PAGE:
Archives for category: photos

I was on the mountain by 8 AM yesterday, with one of my climbing partners, for an absolutely gorgeous hike. Again starting at Timberline, we took our time and topped out at around 7600 feet a little less than three hours later. Time flies when you’re having fun! Weather was overcast when we started but the clouds rolled off the mountain quickly, and at the top of our trek, this was our view:

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This was a good opportunity to try out a few new things, mainly Smartwool’s 250-g/m baselayer bottoms and mountaineer socks. (PS — All Smartwool socks are 30% off at REI right now. PPS — I’m developing a Smartwool addiction and I’m not going to rehab.) The new gear worked beautifully. AND I brought my husband’s homemade energy bites! Yum. These training runs are obviously good for getting physically in shape for climbing at higher elevation, but they’re also becoming instrumental in trying out my gear and making sure I’m accustomed to how everything works. One gear discovery this week is that my gaiters aren’t going to work…so those go back on the shopping list.

A bit of a bummer at the bottom of the mountain…almost as soon as I hit the dirt, I hit it too hard. And the rocks, too. With my knee.

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Eh. Today is a rest day anyway. Will do my PT for my knees, but not too much else. I feel good for making the effort without other injuries acting up.

All in all, this climb in was good for my mental positioning. I have to admit, as much as I enjoyed the showshoeing last week, it wasn’t inspiring. What was the difference between the two climbs? Hiking instead of snowshoeing, for one. Climbing with a partner, for two…having someone to help pass the time and share encouragement is huge. Experience. Being in a little bit better shape. Using trekking poles. 😉

Right now I feel better than I ever have about my own readiness — and I also feel inspired to keep working hard for 27 more days.

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For a bit of training in elevation, I strapped on my snowshoes and hiked from Timberline Lodge up to Silcox Hut today. It was harder than I expected, but it was rewarding. I’ve never used snowshoes before, so it was definitely a learning experience.

I also learned how to lock my trekking poles in their extended position, since I’ve either been using them retracted or not using them at all while hiking. Unfortunately, I learned that while at the top, thanks to a friendly fellow who was skinning up at the same time. So, even though I hate to share this because it shows how much of a novice I am, I’m also kinda proud. I made it up from 6000 to 7000 feet in an hour(ish), in very basic snowshoes, no poles.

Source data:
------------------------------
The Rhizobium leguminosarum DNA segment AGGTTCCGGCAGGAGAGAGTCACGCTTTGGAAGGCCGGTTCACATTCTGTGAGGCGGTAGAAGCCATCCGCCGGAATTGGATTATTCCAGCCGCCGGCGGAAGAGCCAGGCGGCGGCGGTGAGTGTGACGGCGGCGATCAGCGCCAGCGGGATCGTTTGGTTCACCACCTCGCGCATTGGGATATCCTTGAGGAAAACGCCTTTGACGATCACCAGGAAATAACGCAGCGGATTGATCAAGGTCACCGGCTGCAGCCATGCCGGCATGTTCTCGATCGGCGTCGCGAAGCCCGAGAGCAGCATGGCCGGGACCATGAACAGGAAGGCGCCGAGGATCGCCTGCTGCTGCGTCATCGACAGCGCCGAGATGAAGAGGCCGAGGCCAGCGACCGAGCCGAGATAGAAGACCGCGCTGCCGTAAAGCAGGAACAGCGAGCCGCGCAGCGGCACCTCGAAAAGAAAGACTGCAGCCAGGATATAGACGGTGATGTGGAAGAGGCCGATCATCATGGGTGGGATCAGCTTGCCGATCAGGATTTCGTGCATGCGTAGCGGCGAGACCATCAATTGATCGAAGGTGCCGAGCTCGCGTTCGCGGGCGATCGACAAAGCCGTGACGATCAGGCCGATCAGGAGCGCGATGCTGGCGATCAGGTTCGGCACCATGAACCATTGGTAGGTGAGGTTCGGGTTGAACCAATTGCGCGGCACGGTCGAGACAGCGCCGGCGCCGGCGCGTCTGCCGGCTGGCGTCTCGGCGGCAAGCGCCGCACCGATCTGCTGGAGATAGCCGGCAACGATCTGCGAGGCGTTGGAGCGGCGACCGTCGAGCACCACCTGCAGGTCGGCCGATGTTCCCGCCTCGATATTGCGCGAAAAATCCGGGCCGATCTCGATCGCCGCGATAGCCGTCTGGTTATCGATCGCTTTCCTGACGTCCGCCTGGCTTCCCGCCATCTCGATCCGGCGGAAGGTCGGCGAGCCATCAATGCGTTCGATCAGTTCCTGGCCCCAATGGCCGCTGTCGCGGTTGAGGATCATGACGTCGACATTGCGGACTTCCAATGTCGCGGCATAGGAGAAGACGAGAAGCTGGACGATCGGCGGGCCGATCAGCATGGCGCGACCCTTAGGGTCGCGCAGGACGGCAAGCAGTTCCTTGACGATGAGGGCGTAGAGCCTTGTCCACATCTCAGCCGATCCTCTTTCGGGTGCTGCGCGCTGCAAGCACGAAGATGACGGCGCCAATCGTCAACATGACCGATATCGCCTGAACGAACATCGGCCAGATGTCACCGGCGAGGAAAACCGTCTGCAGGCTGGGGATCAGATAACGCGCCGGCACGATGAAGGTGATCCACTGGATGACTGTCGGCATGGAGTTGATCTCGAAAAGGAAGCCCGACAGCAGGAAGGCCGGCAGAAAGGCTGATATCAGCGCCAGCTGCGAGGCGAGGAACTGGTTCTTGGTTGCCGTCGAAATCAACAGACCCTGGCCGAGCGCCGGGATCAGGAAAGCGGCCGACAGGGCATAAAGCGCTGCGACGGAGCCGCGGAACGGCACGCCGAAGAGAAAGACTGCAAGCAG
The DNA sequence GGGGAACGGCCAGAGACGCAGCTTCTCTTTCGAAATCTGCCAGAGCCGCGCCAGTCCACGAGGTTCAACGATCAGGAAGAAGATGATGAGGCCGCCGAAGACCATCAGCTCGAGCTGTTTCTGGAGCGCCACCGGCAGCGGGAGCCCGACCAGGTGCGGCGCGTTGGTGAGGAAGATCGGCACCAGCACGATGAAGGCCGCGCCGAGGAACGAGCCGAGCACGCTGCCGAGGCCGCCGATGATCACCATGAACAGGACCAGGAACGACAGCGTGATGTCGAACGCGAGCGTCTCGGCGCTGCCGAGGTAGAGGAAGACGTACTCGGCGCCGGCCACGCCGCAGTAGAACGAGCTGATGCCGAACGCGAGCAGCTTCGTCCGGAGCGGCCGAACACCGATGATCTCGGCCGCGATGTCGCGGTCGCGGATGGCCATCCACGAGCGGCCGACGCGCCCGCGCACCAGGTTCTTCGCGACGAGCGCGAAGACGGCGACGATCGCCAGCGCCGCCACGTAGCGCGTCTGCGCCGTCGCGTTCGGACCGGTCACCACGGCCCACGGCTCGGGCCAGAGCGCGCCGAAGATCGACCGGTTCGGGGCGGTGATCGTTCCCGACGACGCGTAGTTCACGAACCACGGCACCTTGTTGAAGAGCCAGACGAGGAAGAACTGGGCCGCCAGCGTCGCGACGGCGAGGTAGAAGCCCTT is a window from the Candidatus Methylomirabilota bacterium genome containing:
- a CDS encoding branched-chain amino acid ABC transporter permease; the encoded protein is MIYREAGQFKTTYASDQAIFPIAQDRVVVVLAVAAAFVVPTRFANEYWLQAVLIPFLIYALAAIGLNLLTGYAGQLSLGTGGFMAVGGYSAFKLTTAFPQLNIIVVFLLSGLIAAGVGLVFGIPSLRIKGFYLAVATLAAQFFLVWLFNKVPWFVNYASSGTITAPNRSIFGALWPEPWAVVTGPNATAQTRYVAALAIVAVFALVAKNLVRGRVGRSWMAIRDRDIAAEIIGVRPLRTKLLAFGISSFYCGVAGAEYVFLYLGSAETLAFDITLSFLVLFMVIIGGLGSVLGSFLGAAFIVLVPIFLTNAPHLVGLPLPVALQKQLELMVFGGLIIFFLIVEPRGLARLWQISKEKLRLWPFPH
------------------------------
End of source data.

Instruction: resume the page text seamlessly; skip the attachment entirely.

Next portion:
My right calf protested a bit on the way down, keeping me from digging in like I would have liked. Even still, I don’t get how people say that going down is harder than up. Up sucks. Especially with no poles.

Weather: Foggy. I put on my Gore-Tex shell to protect from light rain about halfway up.

A bit of weirdness: My iPhone turned off (died of cold?) when I pulled it out to take pictures before heading down. When it returned to normal temperatures, it turned back on with as much battery as it had had at the top — over 50%. Looking for advice and recommendations…I want to be able to use it to take pictures and tweet (if there’s signal) on my upcoming climb. Here are the couple that I was able to get today:

From Silcox Hut

From Silcox Hut, facing south (panorama)

From Silcox Hut (panorama)

From Silcox Hut, facing south

I took a big lesson in pacing today. It’s not a race. Choose a pace where oxygen can get to your muscles and just keep going. That was hard. Really hard.

But the biggest lesson was a mental one, as usual. I definitely got to a place — a couple times, in fact — where I felt like turning around, or even felt like What the hell am I even doing?. Learning how to push through that will be key. The biggest difference between stopping 100 ft short of my goal (which I desperately wanted to do) and making it all the way there was not the extra workout my legs and lungs got. It was the workout my brain got. It was the difference between doing what I set out to do and choosing to fall short.

In addition to my running, I’m trying to go out for hikes most weekends between now and Mt. Hood. Today I tried out my new hiking boots and my pack (which I’ve had for a couple of years but never used). And my new softshell pants and Capilene top. REI Outlet FTW!

The boots are these and I love them. One of my climbing partners got the same ones and she loves them too. They won’t be the ones we climb in (TMG is providing real mountaineering boots for us), but they’re great for training.

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Today’s hike through Forest Park: 8.7 miles in 3 hours, with a 20+-pound pack. It felt really, really good. There’s a mental shift here — I’m learning the ability to keep going…and going…and going. At first I looked at my watch every 5 to 10 minutes. Then, gradually, I stopped.

I’m glad I didn’t have a recurrence of last week’s sickness. With only four climbers, we think we’re only going to have one guide, which means when one of us has to turn back, we all turn back. I don’t. want. to be. the person who makes everyone turn back.